FAST FIVE: SEC Alleges Market Manipulation, Charges 3 Men With Fraud, In $100 Million New Jersey Deli Scheme
Someone pointed us to Hometown International (HWIN), which owns a single deli in rural New Jersey.
Small investors who get sucked into these situations are likely to be harmed eventually, yet the regulators – who are supposed to be protecting investors – appear to be neither present nor curious.” And now, so goes the bubble, so goes the deli.
The Securities and Exchange Commission has officially put the kibosh on the fairly obvious scam, suing the deli and its related personnel for fraud in what is being called the “$100 million New Jersey deli scheme” by CNBC. Several men were charged with 12 counts of fraud, including conspiracy to commit securities fraud, securities fraud and conspiracy to manipulate securities prices, the report said.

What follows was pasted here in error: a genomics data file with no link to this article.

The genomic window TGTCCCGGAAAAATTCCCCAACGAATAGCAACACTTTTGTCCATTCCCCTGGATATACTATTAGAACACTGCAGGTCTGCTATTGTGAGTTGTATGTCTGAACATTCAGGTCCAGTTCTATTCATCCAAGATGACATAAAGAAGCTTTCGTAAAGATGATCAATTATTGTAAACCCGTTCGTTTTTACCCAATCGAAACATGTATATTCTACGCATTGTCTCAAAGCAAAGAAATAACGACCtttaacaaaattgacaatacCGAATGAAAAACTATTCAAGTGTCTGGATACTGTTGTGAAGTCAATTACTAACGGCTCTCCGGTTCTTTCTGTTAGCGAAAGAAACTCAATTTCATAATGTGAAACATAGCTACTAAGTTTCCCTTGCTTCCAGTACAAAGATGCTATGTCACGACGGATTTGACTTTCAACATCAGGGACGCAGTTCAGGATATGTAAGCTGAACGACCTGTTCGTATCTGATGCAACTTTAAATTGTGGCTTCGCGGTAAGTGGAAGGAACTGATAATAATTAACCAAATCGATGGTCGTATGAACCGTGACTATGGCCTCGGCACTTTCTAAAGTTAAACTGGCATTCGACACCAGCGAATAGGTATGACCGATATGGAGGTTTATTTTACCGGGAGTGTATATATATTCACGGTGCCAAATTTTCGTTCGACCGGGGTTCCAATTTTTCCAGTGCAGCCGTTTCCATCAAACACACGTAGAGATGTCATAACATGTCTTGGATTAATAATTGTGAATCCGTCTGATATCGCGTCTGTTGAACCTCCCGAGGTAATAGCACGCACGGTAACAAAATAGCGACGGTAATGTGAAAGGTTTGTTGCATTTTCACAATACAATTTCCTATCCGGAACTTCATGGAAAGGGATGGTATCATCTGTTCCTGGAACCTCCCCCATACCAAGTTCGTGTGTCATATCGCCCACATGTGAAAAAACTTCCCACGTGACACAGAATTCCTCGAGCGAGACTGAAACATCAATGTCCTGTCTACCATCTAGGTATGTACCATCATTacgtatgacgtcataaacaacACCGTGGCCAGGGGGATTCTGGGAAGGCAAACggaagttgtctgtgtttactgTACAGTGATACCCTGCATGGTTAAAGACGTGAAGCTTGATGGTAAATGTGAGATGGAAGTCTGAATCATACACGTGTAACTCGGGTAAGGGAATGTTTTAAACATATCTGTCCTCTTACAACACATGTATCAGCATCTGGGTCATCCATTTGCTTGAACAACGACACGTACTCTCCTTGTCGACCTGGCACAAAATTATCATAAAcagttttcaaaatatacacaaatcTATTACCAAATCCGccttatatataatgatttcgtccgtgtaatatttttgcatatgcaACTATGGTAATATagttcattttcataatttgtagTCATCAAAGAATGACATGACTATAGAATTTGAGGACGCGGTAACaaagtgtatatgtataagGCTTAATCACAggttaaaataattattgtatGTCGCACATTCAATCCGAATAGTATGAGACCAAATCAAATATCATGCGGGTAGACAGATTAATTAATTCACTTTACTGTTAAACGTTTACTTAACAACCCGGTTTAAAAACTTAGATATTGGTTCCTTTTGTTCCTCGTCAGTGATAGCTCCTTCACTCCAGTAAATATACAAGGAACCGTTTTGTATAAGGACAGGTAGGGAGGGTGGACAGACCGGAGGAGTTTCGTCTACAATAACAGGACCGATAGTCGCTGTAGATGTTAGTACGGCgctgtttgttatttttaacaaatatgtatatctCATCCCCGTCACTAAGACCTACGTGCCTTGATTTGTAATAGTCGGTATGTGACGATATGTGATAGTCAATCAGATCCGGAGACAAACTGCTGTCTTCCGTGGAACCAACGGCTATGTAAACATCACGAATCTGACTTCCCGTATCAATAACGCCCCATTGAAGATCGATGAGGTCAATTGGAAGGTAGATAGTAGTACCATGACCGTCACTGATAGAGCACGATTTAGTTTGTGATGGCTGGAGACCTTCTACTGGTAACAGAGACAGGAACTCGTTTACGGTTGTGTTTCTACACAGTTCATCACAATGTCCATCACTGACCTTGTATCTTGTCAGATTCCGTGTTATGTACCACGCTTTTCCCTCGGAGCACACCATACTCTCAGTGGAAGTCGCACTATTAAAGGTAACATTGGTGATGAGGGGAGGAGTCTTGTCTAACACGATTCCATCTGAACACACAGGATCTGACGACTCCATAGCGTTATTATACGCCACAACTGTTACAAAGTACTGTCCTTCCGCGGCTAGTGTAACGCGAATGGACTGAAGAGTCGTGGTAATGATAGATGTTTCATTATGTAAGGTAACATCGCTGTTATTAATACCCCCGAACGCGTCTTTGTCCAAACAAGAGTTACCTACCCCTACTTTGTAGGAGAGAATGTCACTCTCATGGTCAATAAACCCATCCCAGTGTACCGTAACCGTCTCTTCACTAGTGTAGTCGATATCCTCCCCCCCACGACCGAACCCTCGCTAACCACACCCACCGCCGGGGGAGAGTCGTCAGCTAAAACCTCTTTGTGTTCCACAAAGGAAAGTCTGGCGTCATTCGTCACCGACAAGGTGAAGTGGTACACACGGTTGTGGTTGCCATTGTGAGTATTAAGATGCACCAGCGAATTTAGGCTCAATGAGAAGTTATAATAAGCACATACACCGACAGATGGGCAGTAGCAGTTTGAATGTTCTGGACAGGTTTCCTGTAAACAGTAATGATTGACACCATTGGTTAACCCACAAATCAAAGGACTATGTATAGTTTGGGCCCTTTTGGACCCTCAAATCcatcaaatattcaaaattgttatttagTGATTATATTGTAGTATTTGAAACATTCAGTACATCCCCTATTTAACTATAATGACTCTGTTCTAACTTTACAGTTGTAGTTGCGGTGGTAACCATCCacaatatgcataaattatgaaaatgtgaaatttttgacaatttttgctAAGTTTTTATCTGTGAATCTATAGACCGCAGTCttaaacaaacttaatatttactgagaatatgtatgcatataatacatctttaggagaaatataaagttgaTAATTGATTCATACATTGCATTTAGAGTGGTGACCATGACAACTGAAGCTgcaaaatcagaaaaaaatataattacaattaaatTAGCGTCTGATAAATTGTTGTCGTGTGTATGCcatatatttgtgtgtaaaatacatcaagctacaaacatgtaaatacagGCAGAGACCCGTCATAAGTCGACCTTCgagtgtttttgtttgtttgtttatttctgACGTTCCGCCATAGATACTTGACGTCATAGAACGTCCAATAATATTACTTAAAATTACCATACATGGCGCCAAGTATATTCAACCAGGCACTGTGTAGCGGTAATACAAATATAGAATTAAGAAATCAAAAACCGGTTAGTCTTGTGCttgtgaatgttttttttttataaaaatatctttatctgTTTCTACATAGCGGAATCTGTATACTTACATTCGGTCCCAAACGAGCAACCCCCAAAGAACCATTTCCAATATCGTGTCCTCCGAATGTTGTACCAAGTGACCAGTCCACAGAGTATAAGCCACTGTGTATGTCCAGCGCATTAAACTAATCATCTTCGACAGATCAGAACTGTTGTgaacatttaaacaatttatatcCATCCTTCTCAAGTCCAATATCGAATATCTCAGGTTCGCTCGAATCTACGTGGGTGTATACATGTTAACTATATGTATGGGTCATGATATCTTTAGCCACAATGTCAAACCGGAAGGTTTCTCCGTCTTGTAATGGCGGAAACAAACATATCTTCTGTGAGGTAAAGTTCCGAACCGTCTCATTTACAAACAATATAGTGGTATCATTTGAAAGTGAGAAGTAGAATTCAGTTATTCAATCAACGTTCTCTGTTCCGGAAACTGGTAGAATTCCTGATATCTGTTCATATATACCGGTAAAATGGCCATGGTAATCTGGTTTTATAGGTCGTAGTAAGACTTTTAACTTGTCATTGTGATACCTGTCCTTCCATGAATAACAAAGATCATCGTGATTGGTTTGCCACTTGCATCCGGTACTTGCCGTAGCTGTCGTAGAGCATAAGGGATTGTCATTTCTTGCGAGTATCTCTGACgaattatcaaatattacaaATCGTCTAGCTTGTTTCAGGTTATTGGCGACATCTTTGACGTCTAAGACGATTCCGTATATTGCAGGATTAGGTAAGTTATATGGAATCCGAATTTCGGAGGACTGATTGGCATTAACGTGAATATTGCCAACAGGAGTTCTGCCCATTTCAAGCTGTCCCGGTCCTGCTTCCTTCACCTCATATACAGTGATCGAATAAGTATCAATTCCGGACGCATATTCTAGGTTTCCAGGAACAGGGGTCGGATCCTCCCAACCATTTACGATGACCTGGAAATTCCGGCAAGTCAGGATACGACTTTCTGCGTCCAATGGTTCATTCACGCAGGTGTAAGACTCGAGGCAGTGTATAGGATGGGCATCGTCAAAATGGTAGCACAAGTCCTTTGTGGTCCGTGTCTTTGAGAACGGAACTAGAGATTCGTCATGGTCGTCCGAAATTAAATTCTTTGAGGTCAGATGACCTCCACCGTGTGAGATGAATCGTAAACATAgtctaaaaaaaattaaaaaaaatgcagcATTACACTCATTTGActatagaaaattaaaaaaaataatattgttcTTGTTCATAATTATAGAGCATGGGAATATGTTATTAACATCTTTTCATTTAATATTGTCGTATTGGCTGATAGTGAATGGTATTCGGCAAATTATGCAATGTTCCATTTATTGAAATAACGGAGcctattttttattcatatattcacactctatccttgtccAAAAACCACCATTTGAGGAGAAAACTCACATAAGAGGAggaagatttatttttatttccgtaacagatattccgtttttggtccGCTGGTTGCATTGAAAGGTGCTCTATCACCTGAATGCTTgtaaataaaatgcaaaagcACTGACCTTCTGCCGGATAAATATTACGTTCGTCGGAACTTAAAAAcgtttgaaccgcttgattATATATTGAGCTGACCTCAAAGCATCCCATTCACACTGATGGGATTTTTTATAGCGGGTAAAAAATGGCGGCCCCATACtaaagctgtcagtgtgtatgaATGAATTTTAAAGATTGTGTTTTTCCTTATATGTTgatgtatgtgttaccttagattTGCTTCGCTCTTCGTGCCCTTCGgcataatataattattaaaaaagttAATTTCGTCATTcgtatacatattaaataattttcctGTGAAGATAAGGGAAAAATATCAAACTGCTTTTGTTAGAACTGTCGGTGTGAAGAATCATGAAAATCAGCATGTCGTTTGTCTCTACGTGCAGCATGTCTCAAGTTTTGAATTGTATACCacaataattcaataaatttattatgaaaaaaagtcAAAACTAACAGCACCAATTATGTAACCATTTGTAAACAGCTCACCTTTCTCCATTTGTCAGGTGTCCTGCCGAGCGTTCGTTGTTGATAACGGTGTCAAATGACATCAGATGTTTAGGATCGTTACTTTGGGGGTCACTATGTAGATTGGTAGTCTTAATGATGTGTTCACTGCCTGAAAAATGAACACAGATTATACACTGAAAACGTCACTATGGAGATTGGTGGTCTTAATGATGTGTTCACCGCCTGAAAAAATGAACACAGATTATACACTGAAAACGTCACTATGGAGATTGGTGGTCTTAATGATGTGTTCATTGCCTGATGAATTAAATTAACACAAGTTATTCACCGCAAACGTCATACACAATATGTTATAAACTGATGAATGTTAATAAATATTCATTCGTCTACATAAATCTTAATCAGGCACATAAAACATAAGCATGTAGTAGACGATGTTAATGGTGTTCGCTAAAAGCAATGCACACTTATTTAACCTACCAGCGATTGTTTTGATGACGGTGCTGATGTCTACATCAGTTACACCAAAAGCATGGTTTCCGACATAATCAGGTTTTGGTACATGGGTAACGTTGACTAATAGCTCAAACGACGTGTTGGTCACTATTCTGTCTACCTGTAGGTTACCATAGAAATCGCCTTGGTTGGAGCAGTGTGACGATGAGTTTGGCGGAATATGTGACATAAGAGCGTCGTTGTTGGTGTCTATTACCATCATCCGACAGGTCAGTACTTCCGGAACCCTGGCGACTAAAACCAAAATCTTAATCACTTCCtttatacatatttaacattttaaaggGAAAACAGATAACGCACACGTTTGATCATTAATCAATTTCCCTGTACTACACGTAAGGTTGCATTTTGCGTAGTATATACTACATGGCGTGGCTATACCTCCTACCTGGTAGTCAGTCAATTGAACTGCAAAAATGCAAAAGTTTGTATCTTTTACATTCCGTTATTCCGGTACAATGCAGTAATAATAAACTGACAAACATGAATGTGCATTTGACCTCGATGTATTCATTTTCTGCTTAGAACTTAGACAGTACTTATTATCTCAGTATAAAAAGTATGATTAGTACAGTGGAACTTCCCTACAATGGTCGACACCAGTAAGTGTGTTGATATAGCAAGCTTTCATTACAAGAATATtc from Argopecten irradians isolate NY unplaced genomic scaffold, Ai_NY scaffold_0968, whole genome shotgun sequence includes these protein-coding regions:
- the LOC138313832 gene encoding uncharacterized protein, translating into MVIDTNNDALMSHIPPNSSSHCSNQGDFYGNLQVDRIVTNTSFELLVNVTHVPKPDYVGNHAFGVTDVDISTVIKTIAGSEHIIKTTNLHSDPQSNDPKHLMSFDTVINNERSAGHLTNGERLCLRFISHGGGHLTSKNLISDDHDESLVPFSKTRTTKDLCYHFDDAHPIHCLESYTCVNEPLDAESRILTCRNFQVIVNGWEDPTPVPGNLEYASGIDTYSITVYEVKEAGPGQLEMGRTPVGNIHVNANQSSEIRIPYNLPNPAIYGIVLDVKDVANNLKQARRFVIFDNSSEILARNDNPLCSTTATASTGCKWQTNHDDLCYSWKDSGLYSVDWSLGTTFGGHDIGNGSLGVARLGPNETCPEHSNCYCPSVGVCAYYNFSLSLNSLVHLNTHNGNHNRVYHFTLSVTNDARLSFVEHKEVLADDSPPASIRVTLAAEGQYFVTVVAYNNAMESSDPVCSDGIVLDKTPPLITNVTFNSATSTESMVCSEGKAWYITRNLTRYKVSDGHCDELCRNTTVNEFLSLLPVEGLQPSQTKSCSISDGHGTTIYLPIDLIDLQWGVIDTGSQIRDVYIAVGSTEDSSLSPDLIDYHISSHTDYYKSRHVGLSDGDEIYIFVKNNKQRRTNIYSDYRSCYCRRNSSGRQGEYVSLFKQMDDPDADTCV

The men appeared in a North Carolina court this week and are expected in New Jersey federal court at a later date. One defendant involved, 63 year old James Patten, had been barred by FINRA last year and was “the subject of repeated disciplinary actions by FINRA”, CNBC wrote.
“Unbeknownst to the deli owners, almost immediately after Hometown International was formed, Patten and his associates began positioning Hometown International as a vehicle for a reverse merger that would yield substantial profit to them,” the government alleged in their complaint. “Shortly thereafter, [the defendants] undertook a calculated scheme to gain control of Hometown International's management and its shares from the deli owners,” the complaint reads.